Another very plausible idea is, that they are the descendants of unfortunate individuals afflicted with goitres, which is, even to this day, not an uncommon disorder in the gorges and valleys of the Pyrenees. Some have even derived the word goitre from Got, or Goth; but their name, Crestia, is not unlike Cretin, and the same symptoms of idiotism were not unusual among the Cagots; although sometimes, if old tradition is to be credited, their malady of the brain took rather the form of violent delirium, which attacked them at new and full moons. Then the workmen laid down their tools, and rushed off from their labour to play mad pranks up and down the country. Perpetual motion was required to alleviate the agony of fury that seized upon the Cagots at such times. In this desire for rapid movement, the attack resembled the Neapolitan tarantella; while in the mad deeds they performed during such attacks, they were not unlike the northern Berserker. In Bearn especially, those suffering from this madness were dreaded by the pure race; the Bearnais, going to cut their wooden clogs in the great forests that lay around the base of the Pyrenees, feared above all things to go too near the periods when the Cagoutelle seized on the oppressed and accursed people; from whom it was then the oppressors’ turn to fly. A man was living within the memory of some, who married a Cagot wife; he used to beat her right soundly when he saw the first symptoms of the Cagoutelle, and, having reduced her to a wholesome state of exhaustion and insensibility, he locked her up until the moon had altered her shape in the heavens. If he had not taken such decided steps, say the oldest inhabitants, there is no knowing what might have happened.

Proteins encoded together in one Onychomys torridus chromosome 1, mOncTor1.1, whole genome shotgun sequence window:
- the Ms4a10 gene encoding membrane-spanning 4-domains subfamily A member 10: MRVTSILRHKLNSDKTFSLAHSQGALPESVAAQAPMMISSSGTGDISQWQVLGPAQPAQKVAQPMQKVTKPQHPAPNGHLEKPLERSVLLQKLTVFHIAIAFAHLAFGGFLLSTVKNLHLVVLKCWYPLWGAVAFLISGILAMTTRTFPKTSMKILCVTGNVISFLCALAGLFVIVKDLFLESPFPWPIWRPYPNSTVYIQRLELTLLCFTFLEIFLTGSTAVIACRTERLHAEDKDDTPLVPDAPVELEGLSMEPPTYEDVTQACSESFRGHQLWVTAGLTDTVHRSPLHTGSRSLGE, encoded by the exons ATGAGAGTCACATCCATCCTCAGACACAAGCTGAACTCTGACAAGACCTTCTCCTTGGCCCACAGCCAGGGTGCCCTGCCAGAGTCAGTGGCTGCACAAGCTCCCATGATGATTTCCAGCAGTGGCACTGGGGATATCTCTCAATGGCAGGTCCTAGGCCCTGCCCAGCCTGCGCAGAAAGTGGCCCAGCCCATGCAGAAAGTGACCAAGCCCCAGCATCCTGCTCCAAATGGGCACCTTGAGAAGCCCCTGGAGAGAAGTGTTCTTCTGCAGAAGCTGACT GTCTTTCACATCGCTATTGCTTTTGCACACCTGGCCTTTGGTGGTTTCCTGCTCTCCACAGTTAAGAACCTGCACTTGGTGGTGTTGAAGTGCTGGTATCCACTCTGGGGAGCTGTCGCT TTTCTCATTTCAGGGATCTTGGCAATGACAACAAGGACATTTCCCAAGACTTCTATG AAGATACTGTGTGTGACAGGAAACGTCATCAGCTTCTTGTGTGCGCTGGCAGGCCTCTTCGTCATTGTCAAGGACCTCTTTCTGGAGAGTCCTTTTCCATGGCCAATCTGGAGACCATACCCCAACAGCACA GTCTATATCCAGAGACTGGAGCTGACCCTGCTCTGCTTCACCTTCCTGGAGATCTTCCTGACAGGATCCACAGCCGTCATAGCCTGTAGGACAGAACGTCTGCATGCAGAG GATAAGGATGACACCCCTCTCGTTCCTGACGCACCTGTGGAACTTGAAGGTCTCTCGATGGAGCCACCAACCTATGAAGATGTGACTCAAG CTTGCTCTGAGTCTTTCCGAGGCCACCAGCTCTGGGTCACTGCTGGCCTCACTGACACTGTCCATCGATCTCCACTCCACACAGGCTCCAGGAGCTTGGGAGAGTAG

From the thirteenth to the end of the nineteenth century, there are facts enough to prove the universal abhorrence in which this unfortunate race was held; whether called Cagots, or Gahets in Pyrenean districts, Caqueaux in Brittany, or Yaqueros Asturias. The great French revolution brought some good out of its fermentation of the people: the more intelligent among them tried to overcome the prejudice against the Cagots.
In seventeen hundred and eighteen, there was a famous cause tried at Biarritz relating to Cagot rights and privileges. There was a wealthy miller, Etienne Arnauld by name, of the race of Gotz, Quagotz, Bisigotz, Astragotz, or Gahetz, as his people are described in the legal document. He married an heiress, a Gotte (or Cagot) of Biarritz; and the newly-married well-to-do couple saw no reason why they should stand near the door in the church, nor why he should not hold some civil office in the commune, of which he was the principal inhabitant. Accordingly, he petitioned the law that he and his wife might be allowed to sit in the gallery of the church, and that he might be relieved from his civil disabilities. This wealthy white miller, Etienne Arnauld, pursued his rights with some vigour against the Baillie of Labourd,